Now I’m not saying that you shouldn’t consider a fortified underground bunker at all, but if you do, just realize that you’ve shut out a lot of your capabilities such as escape, resupply and support if you don’t make a pretty extensive plan. Not to mention the fact that shipping containers are prone to have toxic paint and chemicals in the wood, including fumigation sprays that will likely require you to replace all the wood and strip all the paint to be safe.
Enough of that for now though because there are ways to plan around these problems but I wanted to mention them because people who are drawn to burying shipping container bunkers are the same idiots who’ll not consider what I’ve mentioned already, let alone the tactical disadvantage of being buried in a box a few feet below the surface with limited air supply and exits. I may go into the tactical ways to design and protect an underground bunker in a later thing but at the moment, I just want you to realize that if you’re going by what you’ve most likely been reading in some pretty popular articles about burying shipping containers, that you’re probably wrong.
The plain and simple truth is that a shipping container is designed to be stacked and have pretty much zero horizontal external pressure. Burying it will add a LOT of side pressure, especially if you’re in a rain-prone environment or have certain soils. They’re just not built for that. Might as well just build a frame and fill it with cement in the walls for a lot cheaper.
Here’s another example from Texas. It was placed above ground because they weren’t too far above sea level. This is after about 10 years:
If you’re gonna use a shipping container bunker as an underground shelter, realize that it’s most likely made out of Corten Steel. Pretty decent stuff as long as it doesn’t get scratched and dented. If it does, it’ll start rusting through. Not a good thing if you’re 10 feet underground. They are pretty cheap and have their place in your plans if you’re smart. Here’s an example of one I found on Amazon for about $2500:
As long as it’s sealed, you can make it useable if you spend some time reinforcing the walls, depending on the soil and rainfall in the area. Just make sure that you don’t bury a 9-ish foot container under 6 feet of earth in an area that has a water table 12 feet under the ground. If you want to see some common specifications of shipping containers, check out this wikipedia article. Basically, a shipping container is pretty good for above-ground fortification as long as you fix any chemical problem. You can decide to bury one (or more) but to do it properly (not even counting the tactics and other considerations), you’ll have to spend a lot more money to make it right than just buying and delivering the containers. Remember though, just because it’s metal doesn’t make it bullet-proof (one big advantage to an underground bunker) Don’t take my word for it, do some research specifically looking at the limitations and dangers of burying shipping containers for yourself instead of just looking at the cost savings. Structurally, pipes are MUCH better at withstanding pressure, from any direction. The problem is that they’re round and we like our stuff to be on flat floors with flat walls. If, however, you could put a rectangular shipping container into a cylindrical pipe underground, you’d be set structurally. You’d still have to deal with the fact that you’re buried underground though. Here’s a video of an example of one made out of metal:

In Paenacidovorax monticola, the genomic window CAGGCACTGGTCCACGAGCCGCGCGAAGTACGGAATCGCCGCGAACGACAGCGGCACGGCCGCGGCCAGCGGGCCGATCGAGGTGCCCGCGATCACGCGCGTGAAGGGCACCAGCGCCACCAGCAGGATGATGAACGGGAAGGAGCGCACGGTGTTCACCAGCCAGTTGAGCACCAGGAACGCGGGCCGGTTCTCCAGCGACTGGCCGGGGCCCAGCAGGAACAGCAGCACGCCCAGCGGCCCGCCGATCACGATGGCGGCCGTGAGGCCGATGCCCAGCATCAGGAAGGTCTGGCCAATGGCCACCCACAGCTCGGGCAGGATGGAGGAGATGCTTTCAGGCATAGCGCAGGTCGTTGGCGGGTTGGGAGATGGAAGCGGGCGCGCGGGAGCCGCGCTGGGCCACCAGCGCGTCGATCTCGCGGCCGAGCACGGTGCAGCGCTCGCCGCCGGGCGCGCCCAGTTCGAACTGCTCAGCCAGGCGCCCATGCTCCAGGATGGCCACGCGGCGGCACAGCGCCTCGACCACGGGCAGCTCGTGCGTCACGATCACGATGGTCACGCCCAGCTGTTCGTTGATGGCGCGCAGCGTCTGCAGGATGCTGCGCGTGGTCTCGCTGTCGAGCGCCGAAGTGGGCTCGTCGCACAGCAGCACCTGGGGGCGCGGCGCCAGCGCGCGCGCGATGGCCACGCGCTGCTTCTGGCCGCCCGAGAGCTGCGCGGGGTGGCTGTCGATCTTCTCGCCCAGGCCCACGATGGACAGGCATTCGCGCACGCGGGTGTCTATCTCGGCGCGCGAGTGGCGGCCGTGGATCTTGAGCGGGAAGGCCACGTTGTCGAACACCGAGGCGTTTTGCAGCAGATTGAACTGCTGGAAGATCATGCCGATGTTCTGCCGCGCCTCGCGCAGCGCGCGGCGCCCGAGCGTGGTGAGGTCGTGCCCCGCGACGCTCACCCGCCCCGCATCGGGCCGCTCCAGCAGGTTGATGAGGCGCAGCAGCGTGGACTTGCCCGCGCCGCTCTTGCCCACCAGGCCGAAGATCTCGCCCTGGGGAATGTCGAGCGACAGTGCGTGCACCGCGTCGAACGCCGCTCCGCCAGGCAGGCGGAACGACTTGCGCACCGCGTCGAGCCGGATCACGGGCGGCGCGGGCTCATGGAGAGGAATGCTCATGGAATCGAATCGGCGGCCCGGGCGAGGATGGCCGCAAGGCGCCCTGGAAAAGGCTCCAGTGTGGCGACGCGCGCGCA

So what should you do if you find shipping containers for sale and really want an underground bunker using these metal boxes?
Think it through. Have someone come take a look at your plans before you commit. Don’t be an idiot. A shipping container is a great starting point for an above-ground shelter or if you’re planning on adding a supporting structure to it (provided you’ve figured out all the tactics of being stuck in a hole in the ground with people who might want to get you out). It just might not be the cheapest way to go if you’re planning on burying it.
The biggest thing though is that if you’re trying to use it, or anything else, as a buried defensive bunker, you’d better have a hidden exit somewhere to get out if you’re found, and should be thinking about some serious camouflage around it for your entrance and vents. It would suck to spend all that money, planning, and time just to make yourself a ridiculously overly-complicated coffin. Underground shipping container bunkers are possible; just don’t think that all you have to do is dig a deep hole, drop a shipping container into it, bury it and decorate. If you really want an underground bunker and you want to do it the right way, you should be talking to someone like Vivos Shelters. Nothing says you can’t do all the research yourself but the point of a shelter is to keep you safe. It would kind of suck if your shelter were the very thing that got you hurt.